Hard money goes directly into the hands of the politician YOU like.
For instance, Ron Paul will never get the support of the Republican Party for a run at the Presidency, because he DOESN'T allow himself to be intimidated by the leadership. They will never give him the power to interfere with their policies.
Now, if I were a rich man, I could pay ALL of Ron Paul's campaign bills, because I believe in him, and I trust him. That is, I could if hard money contributions were allowed. Since they're not, I get to contribute my money to the Republican Party as a whole, and watch my money be frittered away on people like John McCain, Trent Lott and George Bush.
See, the hypothetical rich old me wants to "make a difference,"
but because of hard money restrictions,
I'm forced to finance the entrenched bureaucracies.
ANY restriction on campaign finance is a violation of free speech.
Bush is supporting this to avoid the heat that Rats and the media would hit him with
and at the same time takes an issue away from the Dems that he is too pro-buiness/anti-reform.
# 542 by finnman69
If you're right, George Bush is a corrupt man.
An evil man, intentionally violating the law to further his political career.
Then again, if I'm right, Bush is an evil man, purposely working to overthrow our freedom.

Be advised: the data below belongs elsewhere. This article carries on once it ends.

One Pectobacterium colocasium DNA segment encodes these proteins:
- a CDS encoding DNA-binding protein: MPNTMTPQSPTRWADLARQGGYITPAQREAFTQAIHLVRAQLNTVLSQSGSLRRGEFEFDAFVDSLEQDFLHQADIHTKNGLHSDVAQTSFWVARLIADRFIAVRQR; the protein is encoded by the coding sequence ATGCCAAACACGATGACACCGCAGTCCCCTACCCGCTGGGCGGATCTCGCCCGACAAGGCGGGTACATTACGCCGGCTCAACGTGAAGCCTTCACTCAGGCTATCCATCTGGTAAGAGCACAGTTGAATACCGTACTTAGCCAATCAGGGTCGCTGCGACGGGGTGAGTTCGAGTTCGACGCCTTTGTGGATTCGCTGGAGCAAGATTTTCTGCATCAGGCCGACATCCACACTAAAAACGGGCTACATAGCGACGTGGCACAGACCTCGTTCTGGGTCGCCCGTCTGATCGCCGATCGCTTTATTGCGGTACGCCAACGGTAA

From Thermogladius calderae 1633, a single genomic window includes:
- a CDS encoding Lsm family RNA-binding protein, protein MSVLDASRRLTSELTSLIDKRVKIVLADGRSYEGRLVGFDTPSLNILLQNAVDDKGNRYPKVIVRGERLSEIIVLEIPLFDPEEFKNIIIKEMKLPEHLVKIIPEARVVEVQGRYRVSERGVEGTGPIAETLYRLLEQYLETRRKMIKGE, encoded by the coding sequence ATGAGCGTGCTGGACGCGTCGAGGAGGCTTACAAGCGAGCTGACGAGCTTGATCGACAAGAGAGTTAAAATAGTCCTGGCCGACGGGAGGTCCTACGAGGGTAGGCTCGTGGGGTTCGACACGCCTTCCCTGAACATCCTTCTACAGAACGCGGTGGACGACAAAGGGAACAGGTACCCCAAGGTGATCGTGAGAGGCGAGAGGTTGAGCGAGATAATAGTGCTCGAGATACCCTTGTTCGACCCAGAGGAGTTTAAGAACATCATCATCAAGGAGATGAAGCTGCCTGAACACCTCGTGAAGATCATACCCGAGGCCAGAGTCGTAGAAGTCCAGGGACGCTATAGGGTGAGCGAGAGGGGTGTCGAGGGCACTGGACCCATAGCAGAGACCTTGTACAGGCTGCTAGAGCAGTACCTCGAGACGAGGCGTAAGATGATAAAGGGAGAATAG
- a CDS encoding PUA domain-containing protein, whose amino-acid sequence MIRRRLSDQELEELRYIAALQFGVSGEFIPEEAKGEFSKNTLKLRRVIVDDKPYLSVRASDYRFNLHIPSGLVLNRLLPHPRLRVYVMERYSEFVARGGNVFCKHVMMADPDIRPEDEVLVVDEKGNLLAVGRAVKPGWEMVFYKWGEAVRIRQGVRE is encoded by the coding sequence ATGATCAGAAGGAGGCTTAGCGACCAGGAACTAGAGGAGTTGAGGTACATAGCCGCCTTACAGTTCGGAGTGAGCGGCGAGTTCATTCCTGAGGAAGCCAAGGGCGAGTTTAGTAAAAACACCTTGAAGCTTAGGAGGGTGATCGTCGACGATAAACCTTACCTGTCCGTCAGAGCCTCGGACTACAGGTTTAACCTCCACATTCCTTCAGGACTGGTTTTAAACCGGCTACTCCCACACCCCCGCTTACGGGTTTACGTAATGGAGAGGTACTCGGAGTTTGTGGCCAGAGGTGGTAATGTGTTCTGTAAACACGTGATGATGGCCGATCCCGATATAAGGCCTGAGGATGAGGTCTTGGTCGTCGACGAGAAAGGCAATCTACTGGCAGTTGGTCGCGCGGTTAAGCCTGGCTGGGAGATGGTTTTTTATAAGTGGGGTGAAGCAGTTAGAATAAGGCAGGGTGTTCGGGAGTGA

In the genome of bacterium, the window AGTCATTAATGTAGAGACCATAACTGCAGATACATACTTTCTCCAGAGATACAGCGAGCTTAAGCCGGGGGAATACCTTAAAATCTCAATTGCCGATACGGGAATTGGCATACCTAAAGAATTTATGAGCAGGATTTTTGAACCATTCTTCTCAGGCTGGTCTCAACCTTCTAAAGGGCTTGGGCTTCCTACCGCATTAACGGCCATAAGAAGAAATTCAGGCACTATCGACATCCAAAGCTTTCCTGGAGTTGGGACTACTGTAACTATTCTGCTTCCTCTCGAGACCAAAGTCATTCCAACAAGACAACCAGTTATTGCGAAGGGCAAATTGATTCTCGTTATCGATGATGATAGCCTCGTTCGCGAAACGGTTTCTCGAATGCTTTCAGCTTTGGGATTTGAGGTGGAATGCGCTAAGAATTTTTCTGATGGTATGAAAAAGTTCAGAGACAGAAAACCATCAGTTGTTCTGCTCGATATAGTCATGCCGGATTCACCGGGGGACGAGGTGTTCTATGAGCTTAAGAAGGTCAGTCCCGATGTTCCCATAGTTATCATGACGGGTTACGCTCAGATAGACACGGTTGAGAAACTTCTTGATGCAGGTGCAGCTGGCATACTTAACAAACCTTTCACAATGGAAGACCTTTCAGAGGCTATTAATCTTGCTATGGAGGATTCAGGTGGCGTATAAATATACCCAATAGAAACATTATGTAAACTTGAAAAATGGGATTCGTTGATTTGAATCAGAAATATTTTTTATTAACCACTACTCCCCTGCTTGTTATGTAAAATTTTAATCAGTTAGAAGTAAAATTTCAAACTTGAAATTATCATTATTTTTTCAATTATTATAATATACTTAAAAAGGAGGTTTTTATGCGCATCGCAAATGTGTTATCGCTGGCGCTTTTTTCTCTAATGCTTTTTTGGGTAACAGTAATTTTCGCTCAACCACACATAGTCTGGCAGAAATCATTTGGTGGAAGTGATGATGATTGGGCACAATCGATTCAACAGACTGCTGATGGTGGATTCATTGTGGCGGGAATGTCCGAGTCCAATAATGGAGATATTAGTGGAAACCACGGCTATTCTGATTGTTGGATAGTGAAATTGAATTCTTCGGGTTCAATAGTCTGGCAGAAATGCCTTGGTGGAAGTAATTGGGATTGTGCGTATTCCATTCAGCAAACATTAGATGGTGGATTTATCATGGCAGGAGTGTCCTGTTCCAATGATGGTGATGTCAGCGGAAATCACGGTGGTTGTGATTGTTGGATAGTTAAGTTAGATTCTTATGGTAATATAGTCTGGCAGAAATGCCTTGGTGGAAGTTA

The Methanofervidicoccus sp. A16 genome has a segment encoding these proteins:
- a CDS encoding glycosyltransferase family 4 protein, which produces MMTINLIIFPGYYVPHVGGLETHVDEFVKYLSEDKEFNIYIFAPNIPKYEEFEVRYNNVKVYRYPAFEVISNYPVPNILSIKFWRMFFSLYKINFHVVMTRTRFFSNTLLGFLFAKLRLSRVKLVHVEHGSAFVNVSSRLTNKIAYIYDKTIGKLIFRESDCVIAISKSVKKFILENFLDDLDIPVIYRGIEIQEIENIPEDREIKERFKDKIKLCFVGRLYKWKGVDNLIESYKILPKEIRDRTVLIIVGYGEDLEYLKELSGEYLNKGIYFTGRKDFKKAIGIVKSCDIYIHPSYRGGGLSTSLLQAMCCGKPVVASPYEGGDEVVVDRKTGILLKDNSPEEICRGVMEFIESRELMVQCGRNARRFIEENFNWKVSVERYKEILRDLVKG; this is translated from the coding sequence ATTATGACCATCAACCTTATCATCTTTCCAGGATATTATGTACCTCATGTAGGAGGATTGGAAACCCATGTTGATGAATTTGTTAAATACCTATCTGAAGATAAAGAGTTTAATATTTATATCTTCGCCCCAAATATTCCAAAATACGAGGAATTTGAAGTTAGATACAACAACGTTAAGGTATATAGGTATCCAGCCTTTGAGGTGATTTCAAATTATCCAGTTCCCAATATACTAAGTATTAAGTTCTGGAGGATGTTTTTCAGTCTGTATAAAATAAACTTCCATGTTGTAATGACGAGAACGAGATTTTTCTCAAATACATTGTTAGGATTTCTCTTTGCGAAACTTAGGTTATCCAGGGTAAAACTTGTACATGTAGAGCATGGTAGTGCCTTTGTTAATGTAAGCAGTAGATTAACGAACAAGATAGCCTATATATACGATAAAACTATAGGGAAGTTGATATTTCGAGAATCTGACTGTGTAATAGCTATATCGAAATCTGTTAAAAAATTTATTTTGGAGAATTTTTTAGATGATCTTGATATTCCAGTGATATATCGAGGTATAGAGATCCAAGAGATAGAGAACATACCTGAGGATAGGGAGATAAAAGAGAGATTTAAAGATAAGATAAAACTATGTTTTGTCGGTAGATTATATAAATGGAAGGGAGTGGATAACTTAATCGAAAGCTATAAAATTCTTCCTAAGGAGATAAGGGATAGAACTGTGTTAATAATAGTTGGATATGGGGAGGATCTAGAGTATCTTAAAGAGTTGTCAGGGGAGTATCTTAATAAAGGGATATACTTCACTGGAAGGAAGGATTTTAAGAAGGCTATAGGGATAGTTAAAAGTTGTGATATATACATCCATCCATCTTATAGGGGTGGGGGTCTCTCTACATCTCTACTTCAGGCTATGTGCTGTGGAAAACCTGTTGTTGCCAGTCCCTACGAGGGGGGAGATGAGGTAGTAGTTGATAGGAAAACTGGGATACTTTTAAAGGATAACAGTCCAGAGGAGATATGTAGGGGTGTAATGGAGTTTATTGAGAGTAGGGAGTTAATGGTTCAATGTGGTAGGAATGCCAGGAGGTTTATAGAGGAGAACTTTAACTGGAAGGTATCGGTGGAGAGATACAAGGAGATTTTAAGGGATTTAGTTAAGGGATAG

Or maybe the Democrats were telling the truth, >GASP< and George Bush really IS too stupid to be President.
Lets talk in ten days.
# 543 by VRWC_minion
Yes, I would. They would be wrong.
VA Advogado, since when did a judge become more worthy of trust than I am?
I read the Constitution. I can think. I DON'T need someone else to tell me what it says,
any more than I need a holy man to tell me what the Bible says.
I have the right of free speech.
Campaign finance restrictions interfere with that right.
That's why they're called "restrictions."
The Constitution recognizes my right to free speech,
and says that the government WILL NOT interfere with that right.
Thus, the bill that President Bush has promised to sign IS un-Constitutional.
This better explains my feelings. I just can't get over the specific exempting of the media in this bill. It goes right up where the sun don't shine.
No your "right" to free speech was doubled in this legislation. Your "right" as a citizen to speak out in political advertisements was not touched by this legislation. In every way from paycheck protect to individual rights to support their candidates was broadened by this legislation. Should there be any limits to how much money corporations or unions be allowed to spend? Maybe not, but individual opportunity to participate was enhanced. I would counsel a little education on the issue before you make those pronouncements.
To: jwalsh07; sinkspur
Actually, John, a couple of justices might find that the 60 day gag thing is just duckey.
The Constitution is like the Bible.
So many folks suffuse it with so many different meanings..."
# 550 by Torie
In this case, there isn't any misunderstanding.
Citizens will be unable to participate fully within 60 days of an election,
while the media, which is NOT unbiased, and is NOT a citizen,
will have full power to influence the election.
How many people do you know who get involved in any election two months before the vote? Most people don't pay attention until the vote is eminent. If they notice a serious flaw in one man, or a wonderful qualification in another, they will be prevented the right to support their belief.
Someone may be able to SAY that isn't a violation of our freedom, but they would be lying.